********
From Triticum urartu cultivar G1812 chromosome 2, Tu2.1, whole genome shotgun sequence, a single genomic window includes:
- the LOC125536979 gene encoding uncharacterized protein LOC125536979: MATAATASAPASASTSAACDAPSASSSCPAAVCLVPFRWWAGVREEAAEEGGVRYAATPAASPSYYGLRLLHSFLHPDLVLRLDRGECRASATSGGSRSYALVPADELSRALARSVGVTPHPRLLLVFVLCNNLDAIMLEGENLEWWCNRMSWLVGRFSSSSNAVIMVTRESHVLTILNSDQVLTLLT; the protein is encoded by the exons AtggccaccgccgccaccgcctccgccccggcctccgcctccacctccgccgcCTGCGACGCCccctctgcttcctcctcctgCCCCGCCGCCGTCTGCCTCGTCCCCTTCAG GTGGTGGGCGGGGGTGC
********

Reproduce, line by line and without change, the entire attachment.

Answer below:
From Triticum urartu cultivar G1812 chromosome 2, Tu2.1, whole genome shotgun sequence, a single genomic window includes:
- the LOC125536979 gene encoding uncharacterized protein LOC125536979: MATAATASAPASASTSAACDAPSASSSCPAAVCLVPFRWWAGVREEAAEEGGVRYAATPAASPSYYGLRLLHSFLHPDLVLRLDRGECRASATSGGSRSYALVPADELSRALARSVGVTPHPRLLLVFVLCNNLDAIMLEGENLEWWCNRMSWLVGRFSSSSNAVIMVTRESHVLTILNSDQVLTLLT; the protein is encoded by the exons AtggccaccgccgccaccgcctccgccccggcctccgcctccacctccgccgcCTGCGACGCCccctctgcttcctcctcctgCCCCGCCGCCGTCTGCCTCGTCCCCTTCAG GTGGTGGGCGGGGGTGC